Louisiana requires all businesses to have workers comp for employees, with only a few exceptions.

Workmans comp insurance typically covers medical bills and pays a portion of an employee's salary if they're unable to work due to a job-related injury. The types of injuries covered can range from muscle injuries to foot joint pain to carpal tunnel.

Louisiana workers compensation law states who must be covered, who can be exempt from coverage as well as the limits of workers comp payments. Below are many of the specifics contained in the workers comp law in Louisiana.

Who has to be covered by Louisiana workers compensation?


Can any employees opt out of Louisiana workers compensation with a waiver?

Yes - corporate officers and sole proprietors can.


Is self-insurance for workers comp allowed in Louisiana?

Yes, for individual employers, groups of employers and political subdivisions. Political subdivisions in Louisiana are typically the state or a city, county, special district, school district or public agency.

By self-insuring, a business assumes responsibility for paying their own workers comp claims. A self-insured company typically hires a claims service company to handle claims administration and other services.


Are there exclusions for:

Small employers? No.

Agricultural employers? Yes, if the employee makes less than $2,500, he or she is excluded.

Domestic employers? Yes, any employee of a private residential household or any employee of a private unincorporated farm.

Independent contractors? No.

Casual employees? No.

Volunteers? Yes.

Professional athletes? No.

Louisiana workers comp medical benefits


Is there a Louisiana workers comp fee schedule?

Yes.

Fee schedules define payments for surgery, radiology, hospital services, chiropractic care, ambulance service, prescription drugs and other medical services for an injured worker.


Are there limits on medical treatment?

Yes, subject to medical treatment guidelines.


Who makes the initial choice of treating physician?

The employee.

Disability payments for workers compensation insurance in Louisiana

Workers comp typically pays a portion of an employee's income if they can't work because of a job-related injury. Based upon both temporary and permanent disability, state law outlines the limits of disability amounts and length.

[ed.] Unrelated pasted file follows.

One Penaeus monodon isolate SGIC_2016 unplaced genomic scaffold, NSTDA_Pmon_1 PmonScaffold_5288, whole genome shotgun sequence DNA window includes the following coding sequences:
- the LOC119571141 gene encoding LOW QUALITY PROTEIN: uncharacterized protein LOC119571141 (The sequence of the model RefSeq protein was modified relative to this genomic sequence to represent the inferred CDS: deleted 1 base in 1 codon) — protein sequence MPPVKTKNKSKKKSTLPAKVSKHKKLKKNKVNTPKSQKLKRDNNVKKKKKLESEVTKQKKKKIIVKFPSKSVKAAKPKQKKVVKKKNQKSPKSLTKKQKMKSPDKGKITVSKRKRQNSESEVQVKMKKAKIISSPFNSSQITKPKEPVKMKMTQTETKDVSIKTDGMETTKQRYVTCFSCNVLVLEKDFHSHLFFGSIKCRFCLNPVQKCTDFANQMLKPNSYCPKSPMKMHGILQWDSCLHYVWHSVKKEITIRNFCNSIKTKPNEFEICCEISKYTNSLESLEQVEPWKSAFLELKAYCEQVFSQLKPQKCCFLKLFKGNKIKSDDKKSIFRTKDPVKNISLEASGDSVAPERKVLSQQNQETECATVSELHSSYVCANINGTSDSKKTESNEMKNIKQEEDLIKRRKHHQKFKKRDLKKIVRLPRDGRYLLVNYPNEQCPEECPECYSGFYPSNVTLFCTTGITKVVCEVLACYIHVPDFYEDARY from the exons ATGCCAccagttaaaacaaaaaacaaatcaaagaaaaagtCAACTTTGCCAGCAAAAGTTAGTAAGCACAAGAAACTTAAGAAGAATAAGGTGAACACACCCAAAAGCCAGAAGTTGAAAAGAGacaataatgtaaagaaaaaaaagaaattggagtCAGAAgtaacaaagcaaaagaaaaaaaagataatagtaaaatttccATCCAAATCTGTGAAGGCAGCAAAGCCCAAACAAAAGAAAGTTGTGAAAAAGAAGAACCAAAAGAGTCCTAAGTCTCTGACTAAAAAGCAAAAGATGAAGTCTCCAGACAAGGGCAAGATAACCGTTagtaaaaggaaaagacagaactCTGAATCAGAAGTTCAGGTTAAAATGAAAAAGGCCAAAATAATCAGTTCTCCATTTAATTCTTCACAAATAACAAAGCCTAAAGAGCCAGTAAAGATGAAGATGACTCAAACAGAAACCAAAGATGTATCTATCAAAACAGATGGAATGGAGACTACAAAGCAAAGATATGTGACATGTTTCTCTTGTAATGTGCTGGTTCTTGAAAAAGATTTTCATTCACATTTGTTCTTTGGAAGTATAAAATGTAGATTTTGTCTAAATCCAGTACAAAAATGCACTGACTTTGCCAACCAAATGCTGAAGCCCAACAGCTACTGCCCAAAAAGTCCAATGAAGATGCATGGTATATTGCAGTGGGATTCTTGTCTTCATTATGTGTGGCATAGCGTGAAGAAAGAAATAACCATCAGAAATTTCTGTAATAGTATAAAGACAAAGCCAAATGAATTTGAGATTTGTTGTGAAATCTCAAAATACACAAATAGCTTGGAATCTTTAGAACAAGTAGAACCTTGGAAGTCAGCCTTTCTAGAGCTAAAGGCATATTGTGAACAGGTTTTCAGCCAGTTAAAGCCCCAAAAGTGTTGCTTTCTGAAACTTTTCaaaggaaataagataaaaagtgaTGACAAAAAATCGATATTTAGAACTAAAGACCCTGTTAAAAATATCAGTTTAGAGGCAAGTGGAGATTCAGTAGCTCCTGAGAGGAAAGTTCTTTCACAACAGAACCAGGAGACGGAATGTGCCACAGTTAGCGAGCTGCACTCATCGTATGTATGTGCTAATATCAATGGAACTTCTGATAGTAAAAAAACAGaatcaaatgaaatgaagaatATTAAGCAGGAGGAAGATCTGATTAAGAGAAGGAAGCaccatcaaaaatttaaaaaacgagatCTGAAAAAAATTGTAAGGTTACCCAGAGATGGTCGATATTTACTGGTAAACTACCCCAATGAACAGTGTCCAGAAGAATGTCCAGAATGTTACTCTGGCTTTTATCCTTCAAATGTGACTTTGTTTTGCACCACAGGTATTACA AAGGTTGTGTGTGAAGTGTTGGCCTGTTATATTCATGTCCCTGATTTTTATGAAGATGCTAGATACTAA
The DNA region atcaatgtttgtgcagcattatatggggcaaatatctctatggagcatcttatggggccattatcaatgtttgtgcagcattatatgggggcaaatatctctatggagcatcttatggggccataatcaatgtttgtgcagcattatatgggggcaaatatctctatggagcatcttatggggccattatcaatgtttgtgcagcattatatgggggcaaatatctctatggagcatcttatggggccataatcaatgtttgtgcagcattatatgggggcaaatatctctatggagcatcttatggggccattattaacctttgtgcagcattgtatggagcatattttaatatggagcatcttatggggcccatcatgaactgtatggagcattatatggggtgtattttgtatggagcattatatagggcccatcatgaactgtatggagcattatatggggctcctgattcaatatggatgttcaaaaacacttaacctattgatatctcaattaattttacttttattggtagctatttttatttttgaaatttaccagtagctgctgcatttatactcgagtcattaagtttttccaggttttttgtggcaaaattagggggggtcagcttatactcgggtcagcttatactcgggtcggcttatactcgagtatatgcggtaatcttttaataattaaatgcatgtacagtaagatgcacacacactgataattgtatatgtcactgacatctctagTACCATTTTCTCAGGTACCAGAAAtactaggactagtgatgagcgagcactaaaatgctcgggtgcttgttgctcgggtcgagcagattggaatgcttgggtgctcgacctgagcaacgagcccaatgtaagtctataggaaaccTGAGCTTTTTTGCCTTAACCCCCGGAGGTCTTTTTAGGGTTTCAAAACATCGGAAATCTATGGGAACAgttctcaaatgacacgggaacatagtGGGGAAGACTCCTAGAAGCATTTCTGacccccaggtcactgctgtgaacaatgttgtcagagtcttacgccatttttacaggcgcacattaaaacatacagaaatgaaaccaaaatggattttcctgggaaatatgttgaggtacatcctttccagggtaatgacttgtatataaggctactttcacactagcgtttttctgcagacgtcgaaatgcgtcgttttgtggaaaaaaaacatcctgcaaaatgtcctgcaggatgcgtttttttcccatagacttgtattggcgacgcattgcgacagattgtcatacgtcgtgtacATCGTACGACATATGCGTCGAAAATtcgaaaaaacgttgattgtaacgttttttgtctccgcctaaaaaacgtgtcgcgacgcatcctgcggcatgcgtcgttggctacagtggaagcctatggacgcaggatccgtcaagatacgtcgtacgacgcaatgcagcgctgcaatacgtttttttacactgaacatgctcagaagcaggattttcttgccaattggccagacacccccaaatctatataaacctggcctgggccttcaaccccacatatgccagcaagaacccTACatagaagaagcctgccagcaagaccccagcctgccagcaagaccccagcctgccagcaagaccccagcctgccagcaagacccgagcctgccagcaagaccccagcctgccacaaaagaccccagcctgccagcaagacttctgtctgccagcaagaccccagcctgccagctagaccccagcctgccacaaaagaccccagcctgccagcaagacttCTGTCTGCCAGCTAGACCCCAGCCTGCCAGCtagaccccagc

How are temporary total disability (TTD) payments calculated?

66 2/3% of the employee's pre-injury weekly wage, subject to a minimum and maximum.

Weekly minimum: $168 or actual wage, whichever is less.

Weekly maximum: $630

Maximum length of TDD benefits: No maximum.

How are permanent total disability (PTD) payments calculated?

66 ⅔% of the employee's pre-injury weekly wage, subject to a minimum and maximum.

Weekly minimum: $168 or actual wage, whichever is less.

Weekly maximum: $630

Are there cost of living increases for PTD payments? No.

Maximum length of PTD benefits: Benefits are for the length of the disability and may be paid for life.

How are permanent partial disability (PPD) payments calculated?

66 ⅔% of the difference between pre-accident and post-accident average weekly wage, calculated monthly and subject to the maximum.

Weekly minimum: $168

Weekly maximum: $630

Fatality benefits under Louisiana workers compensation law

Maximum burial benefit: $8,500

Dependency benefits, weekly minimum: $168 or actual wage, whichever is less.

Dependence benefits, weekly maximum: $630

When do children's dependency benefits end? At age 18; age 23 if the child is a student; benefits can continue if child is disabled.

Other injuries covered by Louisiana workers compensation

Mental stress with no physical injury? Yes.

Cumulative trauma (such as injuries caused by repeated exposure or repetitive motion)? Yes, but only when considered an occupational disease.

Occupational hearing loss? Yes.

Disfigurement? Yes.

Source: Workers Compensation Research Institute, May 2016 report